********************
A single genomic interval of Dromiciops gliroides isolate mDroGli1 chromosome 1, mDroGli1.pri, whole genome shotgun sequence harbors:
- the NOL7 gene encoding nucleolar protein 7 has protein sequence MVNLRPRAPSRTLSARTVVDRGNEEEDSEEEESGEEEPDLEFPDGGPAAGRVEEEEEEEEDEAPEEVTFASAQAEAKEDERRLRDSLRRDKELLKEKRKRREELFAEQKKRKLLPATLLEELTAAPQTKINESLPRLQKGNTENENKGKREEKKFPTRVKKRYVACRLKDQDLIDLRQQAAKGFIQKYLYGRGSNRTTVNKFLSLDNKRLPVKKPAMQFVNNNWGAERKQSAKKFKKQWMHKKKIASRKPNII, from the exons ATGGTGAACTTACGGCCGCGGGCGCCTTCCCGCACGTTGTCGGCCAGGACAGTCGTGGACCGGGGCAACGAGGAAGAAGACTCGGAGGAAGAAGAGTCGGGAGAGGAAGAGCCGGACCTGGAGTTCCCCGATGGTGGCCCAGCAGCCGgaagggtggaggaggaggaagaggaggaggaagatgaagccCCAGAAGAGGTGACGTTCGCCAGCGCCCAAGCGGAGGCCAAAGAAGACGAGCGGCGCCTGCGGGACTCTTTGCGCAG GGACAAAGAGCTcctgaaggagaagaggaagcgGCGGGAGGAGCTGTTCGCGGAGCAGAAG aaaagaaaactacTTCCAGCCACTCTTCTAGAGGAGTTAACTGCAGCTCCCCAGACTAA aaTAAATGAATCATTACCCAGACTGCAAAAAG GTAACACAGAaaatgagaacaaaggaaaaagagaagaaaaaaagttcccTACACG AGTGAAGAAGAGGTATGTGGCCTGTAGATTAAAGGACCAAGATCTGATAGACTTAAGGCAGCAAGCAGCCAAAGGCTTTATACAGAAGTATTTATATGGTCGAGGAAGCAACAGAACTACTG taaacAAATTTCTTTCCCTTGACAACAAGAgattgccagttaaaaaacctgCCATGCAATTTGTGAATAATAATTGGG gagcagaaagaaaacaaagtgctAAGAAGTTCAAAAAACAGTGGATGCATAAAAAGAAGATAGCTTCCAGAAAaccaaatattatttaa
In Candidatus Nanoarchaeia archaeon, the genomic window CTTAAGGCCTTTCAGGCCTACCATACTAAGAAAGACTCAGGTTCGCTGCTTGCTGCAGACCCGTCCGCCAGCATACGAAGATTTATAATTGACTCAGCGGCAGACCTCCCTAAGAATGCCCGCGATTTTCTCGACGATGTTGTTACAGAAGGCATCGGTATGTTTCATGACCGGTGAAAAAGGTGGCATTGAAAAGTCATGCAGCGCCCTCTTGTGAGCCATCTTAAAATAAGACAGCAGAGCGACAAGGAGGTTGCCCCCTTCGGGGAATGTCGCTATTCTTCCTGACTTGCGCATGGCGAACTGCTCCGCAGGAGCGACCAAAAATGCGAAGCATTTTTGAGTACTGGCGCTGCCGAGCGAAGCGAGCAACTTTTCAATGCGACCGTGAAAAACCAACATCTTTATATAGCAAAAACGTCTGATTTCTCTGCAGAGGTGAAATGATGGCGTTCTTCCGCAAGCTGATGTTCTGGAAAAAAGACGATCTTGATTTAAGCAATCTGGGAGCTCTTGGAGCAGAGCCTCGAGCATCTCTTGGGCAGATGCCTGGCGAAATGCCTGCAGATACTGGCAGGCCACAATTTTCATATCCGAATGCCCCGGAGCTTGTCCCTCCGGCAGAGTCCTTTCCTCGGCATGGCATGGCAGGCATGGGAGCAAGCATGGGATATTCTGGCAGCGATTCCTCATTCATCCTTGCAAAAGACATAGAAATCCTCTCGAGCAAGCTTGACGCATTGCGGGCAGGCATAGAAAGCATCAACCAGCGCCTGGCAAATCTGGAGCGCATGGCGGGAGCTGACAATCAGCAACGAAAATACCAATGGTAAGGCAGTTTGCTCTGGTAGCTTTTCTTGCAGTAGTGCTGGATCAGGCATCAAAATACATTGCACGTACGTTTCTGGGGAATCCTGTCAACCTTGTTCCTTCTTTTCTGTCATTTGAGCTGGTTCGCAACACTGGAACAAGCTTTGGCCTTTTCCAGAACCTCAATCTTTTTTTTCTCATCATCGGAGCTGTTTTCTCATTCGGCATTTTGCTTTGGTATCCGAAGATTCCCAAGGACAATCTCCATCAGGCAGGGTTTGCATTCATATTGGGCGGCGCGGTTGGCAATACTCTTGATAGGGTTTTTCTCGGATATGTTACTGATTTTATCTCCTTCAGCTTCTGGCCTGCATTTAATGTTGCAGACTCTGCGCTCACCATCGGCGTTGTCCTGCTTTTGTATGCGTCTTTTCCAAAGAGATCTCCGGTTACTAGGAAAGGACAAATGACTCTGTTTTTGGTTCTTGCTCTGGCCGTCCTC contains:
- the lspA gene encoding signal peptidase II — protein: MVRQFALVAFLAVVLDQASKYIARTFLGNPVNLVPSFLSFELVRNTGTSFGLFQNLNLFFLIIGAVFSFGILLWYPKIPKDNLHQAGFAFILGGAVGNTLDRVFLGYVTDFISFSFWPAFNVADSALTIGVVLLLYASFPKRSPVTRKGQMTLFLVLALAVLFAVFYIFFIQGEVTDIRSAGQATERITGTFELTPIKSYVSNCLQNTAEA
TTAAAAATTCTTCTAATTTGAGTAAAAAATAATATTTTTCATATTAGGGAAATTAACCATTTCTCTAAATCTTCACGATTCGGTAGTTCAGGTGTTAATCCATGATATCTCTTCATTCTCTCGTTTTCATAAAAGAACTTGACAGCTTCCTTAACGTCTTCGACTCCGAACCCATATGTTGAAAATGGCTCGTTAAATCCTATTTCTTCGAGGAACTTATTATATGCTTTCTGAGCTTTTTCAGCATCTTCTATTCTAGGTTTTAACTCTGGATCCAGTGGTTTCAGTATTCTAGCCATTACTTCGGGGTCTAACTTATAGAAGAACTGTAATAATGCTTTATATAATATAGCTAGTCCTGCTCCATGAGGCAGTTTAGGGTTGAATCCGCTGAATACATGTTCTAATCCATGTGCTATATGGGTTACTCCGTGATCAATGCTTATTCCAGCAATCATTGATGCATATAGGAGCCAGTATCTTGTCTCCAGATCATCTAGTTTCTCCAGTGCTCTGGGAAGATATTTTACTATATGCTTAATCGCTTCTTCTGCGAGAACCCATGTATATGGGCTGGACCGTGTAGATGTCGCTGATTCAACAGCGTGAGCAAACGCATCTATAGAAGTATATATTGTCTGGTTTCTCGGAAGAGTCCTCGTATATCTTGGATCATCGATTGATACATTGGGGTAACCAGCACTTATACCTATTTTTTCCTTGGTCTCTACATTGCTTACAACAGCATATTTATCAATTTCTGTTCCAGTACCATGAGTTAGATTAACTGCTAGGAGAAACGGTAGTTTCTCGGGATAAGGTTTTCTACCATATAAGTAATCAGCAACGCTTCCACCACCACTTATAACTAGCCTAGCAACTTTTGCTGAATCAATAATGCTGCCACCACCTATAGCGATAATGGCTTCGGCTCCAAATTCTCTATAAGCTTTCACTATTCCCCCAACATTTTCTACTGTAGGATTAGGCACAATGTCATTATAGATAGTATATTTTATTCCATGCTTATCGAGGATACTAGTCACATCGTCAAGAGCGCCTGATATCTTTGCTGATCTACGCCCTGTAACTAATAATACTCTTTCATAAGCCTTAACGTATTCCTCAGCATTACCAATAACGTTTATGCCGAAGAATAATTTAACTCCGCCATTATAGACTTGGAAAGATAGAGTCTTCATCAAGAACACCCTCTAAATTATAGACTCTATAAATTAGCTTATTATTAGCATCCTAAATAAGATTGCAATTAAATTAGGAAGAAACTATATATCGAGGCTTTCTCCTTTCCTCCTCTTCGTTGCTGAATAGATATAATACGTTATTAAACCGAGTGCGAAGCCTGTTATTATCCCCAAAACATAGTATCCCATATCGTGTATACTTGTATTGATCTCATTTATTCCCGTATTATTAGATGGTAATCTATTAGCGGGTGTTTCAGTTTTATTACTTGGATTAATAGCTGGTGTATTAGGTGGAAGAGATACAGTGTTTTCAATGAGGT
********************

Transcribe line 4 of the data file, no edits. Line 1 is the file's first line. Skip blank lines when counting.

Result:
- the lspA gene encoding signal peptidase II — protein: MVRQFALVAFLAVVLDQASKYIARTFLGNPVNLVPSFLSFELVRNTGTSFGLFQNLNLFFLIIGAVFSFGILLWYPKIPKDNLHQAGFAFILGGAVGNTLDRVFLGYVTDFISFSFWPAFNVADSALTIGVVLLLYASFPKRSPVTRKGQMTLFLVLALAVLFAVFYIFFIQGEVTDIRSAGQATERITGTFELTPIKSYVSNCLQNTAEA